Were holidaymakers nervous ... ? | Daniel Espinosa

The gaps between UK travel reviews result in there not being any meaningful UK government travel policy news. These gaps need filling somehow. Hence, there is no shortage of experts and commentators willing to hazard a guess as to the star or booby prizes to be handed out when Grant Shapps next presents his quiz show 'Play Your Traffic Lights Right'.

Nervous holidaymakers, we were told, were fretting over Mallorca and Spain turning red. This was based on what seem to have been regurgitated percentages of British holidaymakers returning from various destinations and testing positive. The incidence and case rates in the Balearics and elsewhere have meanwhile been tumbling. Still, the nerves were jangling ahead of the latest review, expected on Wednesday and when Grant can invite his audience to play the traffic lights right. "For Mallorca and Spain, is it green, amber or red?" "Green! Green!" "Oh dear, I'm afraid it's red. Rather than the star prize of a dream holiday, it's the booby prize of ten nights in a quarantine hotel at 2,250 quid a throw. Better luck next time!"

For the record, it's almost 100% certain to still be amber (say experts and commentators).

Covid certificate deal or no deal

The Balearic government was meanwhile coming up with a sort of 'Deal or No Deal' for the Digital Covid Certificate. Having started the week by making the certificate a requirement for mass events and going to see elderly relatives in care homes, the government then turned its attention to the likes of gyms and restaurants. In order to take one step through a portal of these establishments, the certificate would be needed.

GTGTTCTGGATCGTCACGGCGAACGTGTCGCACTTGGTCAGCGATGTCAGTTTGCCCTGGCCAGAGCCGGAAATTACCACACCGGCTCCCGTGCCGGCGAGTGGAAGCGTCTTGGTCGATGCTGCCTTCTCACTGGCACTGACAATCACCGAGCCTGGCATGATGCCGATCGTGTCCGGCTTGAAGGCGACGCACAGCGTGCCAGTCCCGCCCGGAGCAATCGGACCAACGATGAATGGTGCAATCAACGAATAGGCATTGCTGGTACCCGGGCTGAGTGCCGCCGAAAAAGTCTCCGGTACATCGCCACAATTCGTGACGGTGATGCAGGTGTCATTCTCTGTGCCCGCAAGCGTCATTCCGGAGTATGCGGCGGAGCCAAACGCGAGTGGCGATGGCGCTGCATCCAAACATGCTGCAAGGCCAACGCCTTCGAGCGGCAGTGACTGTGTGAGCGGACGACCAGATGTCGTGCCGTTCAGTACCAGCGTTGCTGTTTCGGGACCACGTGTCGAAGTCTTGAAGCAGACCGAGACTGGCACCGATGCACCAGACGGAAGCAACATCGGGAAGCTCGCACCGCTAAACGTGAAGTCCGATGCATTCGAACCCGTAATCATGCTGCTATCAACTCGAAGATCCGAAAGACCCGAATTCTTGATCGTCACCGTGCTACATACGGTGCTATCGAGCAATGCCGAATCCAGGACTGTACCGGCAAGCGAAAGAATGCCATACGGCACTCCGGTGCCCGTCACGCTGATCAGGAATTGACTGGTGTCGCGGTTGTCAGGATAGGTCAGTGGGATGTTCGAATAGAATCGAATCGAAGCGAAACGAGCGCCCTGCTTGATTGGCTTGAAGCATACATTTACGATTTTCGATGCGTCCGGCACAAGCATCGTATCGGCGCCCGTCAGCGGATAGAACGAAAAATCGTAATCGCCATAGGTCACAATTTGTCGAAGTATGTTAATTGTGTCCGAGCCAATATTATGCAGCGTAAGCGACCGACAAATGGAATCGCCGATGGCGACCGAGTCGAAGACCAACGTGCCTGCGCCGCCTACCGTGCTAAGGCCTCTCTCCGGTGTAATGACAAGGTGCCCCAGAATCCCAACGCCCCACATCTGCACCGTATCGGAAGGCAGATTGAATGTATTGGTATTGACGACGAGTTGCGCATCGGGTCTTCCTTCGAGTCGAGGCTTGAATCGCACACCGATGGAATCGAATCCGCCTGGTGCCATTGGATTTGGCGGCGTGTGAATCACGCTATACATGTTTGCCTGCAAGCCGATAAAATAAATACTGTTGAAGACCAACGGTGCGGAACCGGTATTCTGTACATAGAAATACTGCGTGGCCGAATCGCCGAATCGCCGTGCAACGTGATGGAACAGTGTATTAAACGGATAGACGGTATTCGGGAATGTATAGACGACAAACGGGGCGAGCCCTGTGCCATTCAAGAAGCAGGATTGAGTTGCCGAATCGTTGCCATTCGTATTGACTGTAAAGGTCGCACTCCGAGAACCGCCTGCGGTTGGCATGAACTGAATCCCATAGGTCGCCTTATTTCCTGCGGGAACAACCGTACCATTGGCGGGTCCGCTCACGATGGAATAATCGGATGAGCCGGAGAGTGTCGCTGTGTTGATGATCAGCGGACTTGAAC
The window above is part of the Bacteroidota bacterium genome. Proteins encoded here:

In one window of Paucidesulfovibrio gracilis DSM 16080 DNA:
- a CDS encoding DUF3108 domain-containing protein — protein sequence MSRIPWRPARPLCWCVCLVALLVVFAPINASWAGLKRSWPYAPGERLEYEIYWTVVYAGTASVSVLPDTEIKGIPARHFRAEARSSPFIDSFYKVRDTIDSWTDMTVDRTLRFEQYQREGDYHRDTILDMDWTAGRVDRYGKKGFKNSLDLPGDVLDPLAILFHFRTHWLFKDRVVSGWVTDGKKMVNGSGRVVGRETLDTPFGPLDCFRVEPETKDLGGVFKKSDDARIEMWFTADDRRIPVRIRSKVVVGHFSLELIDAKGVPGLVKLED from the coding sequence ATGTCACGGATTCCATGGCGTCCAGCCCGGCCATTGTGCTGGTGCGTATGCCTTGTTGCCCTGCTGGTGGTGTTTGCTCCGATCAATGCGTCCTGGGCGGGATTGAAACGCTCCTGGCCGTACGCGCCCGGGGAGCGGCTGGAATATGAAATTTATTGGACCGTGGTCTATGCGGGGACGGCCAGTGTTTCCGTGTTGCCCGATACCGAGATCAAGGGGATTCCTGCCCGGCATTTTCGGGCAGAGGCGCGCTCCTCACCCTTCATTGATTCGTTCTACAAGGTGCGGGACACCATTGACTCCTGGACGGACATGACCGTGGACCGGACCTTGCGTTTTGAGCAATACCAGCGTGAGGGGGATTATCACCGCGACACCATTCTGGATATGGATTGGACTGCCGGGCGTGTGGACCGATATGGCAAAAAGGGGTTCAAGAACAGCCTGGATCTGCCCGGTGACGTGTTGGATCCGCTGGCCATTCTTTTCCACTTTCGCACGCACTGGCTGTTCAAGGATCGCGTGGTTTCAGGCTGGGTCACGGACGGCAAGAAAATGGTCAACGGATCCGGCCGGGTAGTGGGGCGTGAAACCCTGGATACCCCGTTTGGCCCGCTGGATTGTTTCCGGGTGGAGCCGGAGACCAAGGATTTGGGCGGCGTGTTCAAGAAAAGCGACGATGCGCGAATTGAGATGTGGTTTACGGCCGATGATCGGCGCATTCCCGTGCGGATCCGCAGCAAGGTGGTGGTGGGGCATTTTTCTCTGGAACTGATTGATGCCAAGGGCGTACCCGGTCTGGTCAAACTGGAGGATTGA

Nothing firm was announced, and there was the slight matter of what our learned friends have to say about all this. The Supreme Court in Madrid ruled "no deal" for an Andalusian government regulation. High courts across the land were likewise rejecting proposals.

The Balearic government's proposals were all part of a plan for getting everyone vaccinated (as many as possible anyway). The deal was - be jabbed and you will be able to sit inside a warm bar when winter comes. No deal was a cold and damp terrace and being rushed to ICU with hypothermia.

"Irresponsible" not to be vaccinated

Another plan to boost the flagging vaccination campaign was to shorten the waiting time to be jabbed for those who have had Covid. Six months were slashed to one month. In addition, the vaccination "walk-in" scheme for anyone, which doesn't require an appointment, was deemed a success - 40% or so of first-time jabbees (4,146) didn't have an appointment.

Which still left an awful lot of people going nowhere near a vaccination centre. President Armengol said that not being vaccinated showed "a lack of respect", while those working with vulnerable people - care homes, hospitals - were "irresponsible" if they didn't get vaccinated. She was right in this regard, and the Spanish government is to be pressed for regulation to make vaccination obligatory.

1am or 2am?

The kind of a curfew that applies between 1am and 6am was extended, though the health minister said there would be an island-by-island review on Monday. Minorca and Formentera social gatherings are due to be allowed 2am because of an incidence rate below 450. Mallorca would remain 1am because of a rate above 450.

On Friday when Patricia Gómez made this announcement, she quoted Thursday's incidence figures. Mallorca was 477. By Friday, Mallorca was 456. Come Monday and it is almost certain to be below 450. The big anxiety behind the social gatherings ban is the botellón. Will the government accept 2am for Mallorca as well?